E(Wh) = 2h * 4 weeks * 300W = 2400 Wh = 2.4 kWh per month

But, note that this is the energy that the battery provides to the suction motor and other electric and electronic systems (if present) during operation.

In order to recharge the battery, some energy is lost in the form of heat (the charger and the battery get warmer) - other energy losses are present too, but this heat is the most evident one.

When charging the battery, up to one-third of energy may be lost in various ways. Thus:

E(Wh) = 2.4 kWh /0.66 = 3.6 kWh per month

With an average price of 12-15 cents per kWh, that would be 0.43-0.54 US$ per month or 5.16-6.48 US$ per year.

Note: actual usage time and actual wattage may vary significantly - it is not the same to use Dyson V15 or Bissell 29869 AeroSlim :)


Robot Vacuum Cleaners

Energy consumption of the robot vacuums depends on their use - in most cases, robot vacuums are scheduled to vacuum once per day entire floor.

There are basically two types of robot vacuums regarding their navigation systems:

- robot vacuums with a random cleaning pattern,

- robot vacuums with an advanced navigation system and automatic Recharge and Resume option.

Robot vacuums with a random cleaning pattern vacuum until their battery is drained down to 10-20%, after which they stop their cleaning task and automatically return to the charging station/dock to fully recharge. After being fully recharged, they wait for the next cleaning task.

To calculate the energy consumption of such robot vacuum cleaner, we will use an average unit - such average robot vacuum comes with a 14.4V 2500 mAh battery that is being drained down to 20%, once per day, 30 days per month using a charging system that feature an efficiency of 66%.

That would be:

E(Wh) = 14.4V * 2.5Ah * 0.8 * 30 / 0.66 = ~1.3 kWh per month

With an average price of 12-15 cents per kWh, that would be ~0.16-0.20 US$ per month or ~1.92-2.40 US$ per year in electricity.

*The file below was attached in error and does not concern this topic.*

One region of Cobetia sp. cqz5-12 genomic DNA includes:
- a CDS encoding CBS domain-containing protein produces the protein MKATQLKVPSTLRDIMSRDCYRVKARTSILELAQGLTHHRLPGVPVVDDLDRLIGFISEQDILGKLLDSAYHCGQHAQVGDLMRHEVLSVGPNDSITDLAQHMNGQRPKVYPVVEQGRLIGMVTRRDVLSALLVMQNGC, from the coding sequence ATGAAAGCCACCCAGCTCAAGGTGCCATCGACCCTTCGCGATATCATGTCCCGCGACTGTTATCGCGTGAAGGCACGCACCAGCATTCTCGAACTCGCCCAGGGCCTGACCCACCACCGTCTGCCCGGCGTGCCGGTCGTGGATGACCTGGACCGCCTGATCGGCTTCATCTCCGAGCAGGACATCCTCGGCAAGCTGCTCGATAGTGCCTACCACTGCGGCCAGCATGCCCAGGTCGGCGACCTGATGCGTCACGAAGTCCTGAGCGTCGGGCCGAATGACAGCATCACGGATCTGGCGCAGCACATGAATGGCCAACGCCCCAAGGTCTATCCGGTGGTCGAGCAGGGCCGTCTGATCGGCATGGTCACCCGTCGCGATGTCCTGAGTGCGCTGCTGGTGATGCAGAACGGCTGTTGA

robot vacuum cleaner

Robot vacuums with an advanced navigation system are also commonly scheduled to clean once per day, but they are used in larger homes that benefit from their Recharge and Resume features.

To calculate the energy consumption of such robot vacuum cleaner, we will use an average unit with an advanced navigation system that comes with a 14.4V 3500 mAh battery that is being drained down to 20% once and after Recharge and Resume once more but this time down to 40%.

Also, this vacuum cleaner is being used 30 days per month and features a more advanced charging system with an energy efficiency of 75%.

E(Wh) = 14.4V * 3.5Ah * (0.8 + 0.6) * 30 / 0.75 = ~3.00 kWh per month

With an average price of 12-15 cents per kWh, that would be 0.36-0.45 US$ per month or 4.32-5.40 US$ per year.

Again, these are just examples, but they are based on real-life data. 


Few Final Words

Unless You live in an area with really expensive electric energy, You should really stop worrying about the electric consumption of your vacuum cleaner and focus on keeping your home clean.

If You do live in an area with a really expensive electric energy, for example, 3-5x more expensive than given in these examples, keep in mind that a clean home actually doesn't have the price.

If You want to decrease your electric bills, focus on replacing older home appliances with new ones - energy requirements can be significantly different leading to great savings in the long run.